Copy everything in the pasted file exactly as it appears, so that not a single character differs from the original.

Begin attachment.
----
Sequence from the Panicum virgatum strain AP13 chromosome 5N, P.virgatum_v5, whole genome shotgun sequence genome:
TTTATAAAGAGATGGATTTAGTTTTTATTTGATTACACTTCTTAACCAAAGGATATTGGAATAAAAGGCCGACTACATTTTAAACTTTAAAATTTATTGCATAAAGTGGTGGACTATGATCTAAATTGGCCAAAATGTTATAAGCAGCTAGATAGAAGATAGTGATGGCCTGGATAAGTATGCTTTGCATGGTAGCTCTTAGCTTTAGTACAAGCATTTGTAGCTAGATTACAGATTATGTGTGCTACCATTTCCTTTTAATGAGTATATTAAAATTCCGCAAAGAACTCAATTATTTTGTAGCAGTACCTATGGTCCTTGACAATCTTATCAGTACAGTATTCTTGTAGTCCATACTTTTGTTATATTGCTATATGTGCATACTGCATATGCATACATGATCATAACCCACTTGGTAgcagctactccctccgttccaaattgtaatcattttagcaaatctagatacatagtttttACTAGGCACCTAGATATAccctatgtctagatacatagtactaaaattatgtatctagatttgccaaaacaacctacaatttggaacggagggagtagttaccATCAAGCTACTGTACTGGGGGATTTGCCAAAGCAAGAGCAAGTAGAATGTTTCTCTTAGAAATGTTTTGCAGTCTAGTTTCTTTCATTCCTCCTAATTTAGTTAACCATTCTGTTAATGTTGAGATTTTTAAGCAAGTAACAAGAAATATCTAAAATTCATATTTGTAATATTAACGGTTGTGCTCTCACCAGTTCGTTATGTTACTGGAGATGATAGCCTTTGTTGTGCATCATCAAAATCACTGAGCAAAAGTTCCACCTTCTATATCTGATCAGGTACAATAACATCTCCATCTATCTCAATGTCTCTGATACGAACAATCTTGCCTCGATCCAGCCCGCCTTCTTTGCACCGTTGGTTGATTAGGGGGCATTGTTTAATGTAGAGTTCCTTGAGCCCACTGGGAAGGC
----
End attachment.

Sequence from the Panicum virgatum strain AP13 chromosome 5N, P.virgatum_v5, whole genome shotgun sequence genome:
TTTATAAAGAGATGGATTTAGTTTTTATTTGATTACACTTCTTAACCAAAGGATATTGGAATAAAAGGCCGACTACATTTTAAACTTTAAAATTTATTGCATAAAGTGGTGGACTATGATCTAAATTGGCCAAAATGTTATAAGCAGCTAGATAGAAGATAGTGATGGCCTGGATAAGTATGCTTTGCATGGTAGCTCTTAGCTTTAGTACAAGCATTTGTAGCTAGATTACAGATTATGTGTGCTACCATTTCCTTTTAATGAGTATATTAAAATTCCGCAAAGAACTCAATTATTTTGTAGCAGTACCTATGGTCCTTGACAATCTTATCAGTACAGTATTCTTGTAGTCCATACTTTTGTTATATTGCTATATGTGCATACTGCATATGCATACATGATCATAACCCACTTGGTAgcagctactccctccgttccaaattgtaatcattttagcaaatctagatacatagtttttACTAGGCACCTAGATATAccctatgtctagatacatagtactaaaattatgtatctagatttgccaaaacaacctacaatttggaacggagggagtagttaccATCAAGCTACTGTACTGGGGGATTTGCCAAAGCAAGAGCAAGTAGAATGTTTCTCTTAGAAATGTTTTGCAGTCTAGTTTCTTTCATTCCTCCTAATTTAGTTAACCATTCTGTTAATGTTGAGATTTTTAAGCAAGTAACAAGAAATATCTAAAATTCATATTTGTAATATTAACGGTTGTGCTCTCACCAGTTCGTTATGTTACTGGAGATGATAGCCTTTGTTGTGCATCATCAAAATCACTGAGCAAAAGTTCCACCTTCTATATCTGATCAGGTACAATAACATCTCCATCTATCTCAATGTCTCTGATACGAACAATCTTGCCTCGATCCAGCCCGCCTTCTTTGCACCGTTGGTTGATTAGGGGGCATTGTTTAATGTAGAGTTCCTTGAGCCCACTGGGAAGGC